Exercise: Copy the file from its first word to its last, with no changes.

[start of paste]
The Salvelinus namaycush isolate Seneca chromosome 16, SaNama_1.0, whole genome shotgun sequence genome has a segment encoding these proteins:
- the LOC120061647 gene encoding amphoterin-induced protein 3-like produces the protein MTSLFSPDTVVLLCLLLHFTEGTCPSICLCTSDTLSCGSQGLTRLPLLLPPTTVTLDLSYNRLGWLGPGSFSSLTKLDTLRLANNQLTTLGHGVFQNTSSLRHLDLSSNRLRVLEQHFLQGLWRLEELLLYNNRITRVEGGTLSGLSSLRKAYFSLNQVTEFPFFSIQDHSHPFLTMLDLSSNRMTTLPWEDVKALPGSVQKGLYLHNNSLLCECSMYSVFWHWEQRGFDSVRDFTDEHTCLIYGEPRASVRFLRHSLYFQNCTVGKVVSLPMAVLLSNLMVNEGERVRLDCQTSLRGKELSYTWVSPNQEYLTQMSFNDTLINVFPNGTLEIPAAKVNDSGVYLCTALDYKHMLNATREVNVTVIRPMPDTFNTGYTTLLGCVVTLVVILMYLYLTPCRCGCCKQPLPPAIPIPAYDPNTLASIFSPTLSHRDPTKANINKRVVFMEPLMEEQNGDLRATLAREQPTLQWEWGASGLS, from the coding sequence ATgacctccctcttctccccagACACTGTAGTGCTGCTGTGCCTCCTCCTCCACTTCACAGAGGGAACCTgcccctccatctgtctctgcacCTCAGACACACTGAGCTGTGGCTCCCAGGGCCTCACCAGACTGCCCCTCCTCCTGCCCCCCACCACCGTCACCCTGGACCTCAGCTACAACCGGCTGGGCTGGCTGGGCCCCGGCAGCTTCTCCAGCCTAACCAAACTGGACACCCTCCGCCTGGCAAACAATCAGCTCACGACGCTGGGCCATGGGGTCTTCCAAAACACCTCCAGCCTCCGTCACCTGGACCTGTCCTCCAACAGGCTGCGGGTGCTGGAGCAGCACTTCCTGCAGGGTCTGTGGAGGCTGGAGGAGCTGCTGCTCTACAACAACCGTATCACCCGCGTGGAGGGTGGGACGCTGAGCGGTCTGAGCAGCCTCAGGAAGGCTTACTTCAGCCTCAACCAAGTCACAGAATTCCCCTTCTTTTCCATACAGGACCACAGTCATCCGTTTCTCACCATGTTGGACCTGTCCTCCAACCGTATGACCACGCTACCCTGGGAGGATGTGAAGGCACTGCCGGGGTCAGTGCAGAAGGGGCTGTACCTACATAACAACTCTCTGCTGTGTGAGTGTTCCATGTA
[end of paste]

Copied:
The Salvelinus namaycush isolate Seneca chromosome 16, SaNama_1.0, whole genome shotgun sequence genome has a segment encoding these proteins:
- the LOC120061647 gene encoding amphoterin-induced protein 3-like produces the protein MTSLFSPDTVVLLCLLLHFTEGTCPSICLCTSDTLSCGSQGLTRLPLLLPPTTVTLDLSYNRLGWLGPGSFSSLTKLDTLRLANNQLTTLGHGVFQNTSSLRHLDLSSNRLRVLEQHFLQGLWRLEELLLYNNRITRVEGGTLSGLSSLRKAYFSLNQVTEFPFFSIQDHSHPFLTMLDLSSNRMTTLPWEDVKALPGSVQKGLYLHNNSLLCECSMYSVFWHWEQRGFDSVRDFTDEHTCLIYGEPRASVRFLRHSLYFQNCTVGKVVSLPMAVLLSNLMVNEGERVRLDCQTSLRGKELSYTWVSPNQEYLTQMSFNDTLINVFPNGTLEIPAAKVNDSGVYLCTALDYKHMLNATREVNVTVIRPMPDTFNTGYTTLLGCVVTLVVILMYLYLTPCRCGCCKQPLPPAIPIPAYDPNTLASIFSPTLSHRDPTKANINKRVVFMEPLMEEQNGDLRATLAREQPTLQWEWGASGLS, from the coding sequence ATgacctccctcttctccccagACACTGTAGTGCTGCTGTGCCTCCTCCTCCACTTCACAGAGGGAACCTgcccctccatctgtctctgcacCTCAGACACACTGAGCTGTGGCTCCCAGGGCCTCACCAGACTGCCCCTCCTCCTGCCCCCCACCACCGTCACCCTGGACCTCAGCTACAACCGGCTGGGCTGGCTGGGCCCCGGCAGCTTCTCCAGCCTAACCAAACTGGACACCCTCCGCCTGGCAAACAATCAGCTCACGACGCTGGGCCATGGGGTCTTCCAAAACACCTCCAGCCTCCGTCACCTGGACCTGTCCTCCAACAGGCTGCGGGTGCTGGAGCAGCACTTCCTGCAGGGTCTGTGGAGGCTGGAGGAGCTGCTGCTCTACAACAACCGTATCACCCGCGTGGAGGGTGGGACGCTGAGCGGTCTGAGCAGCCTCAGGAAGGCTTACTTCAGCCTCAACCAAGTCACAGAATTCCCCTTCTTTTCCATACAGGACCACAGTCATCCGTTTCTCACCATGTTGGACCTGTCCTCCAACCGTATGACCACGCTACCCTGGGAGGATGTGAAGGCACTGCCGGGGTCAGTGCAGAAGGGGCTGTACCTACATAACAACTCTCTGCTGTGTGAGTGTTCCATGTA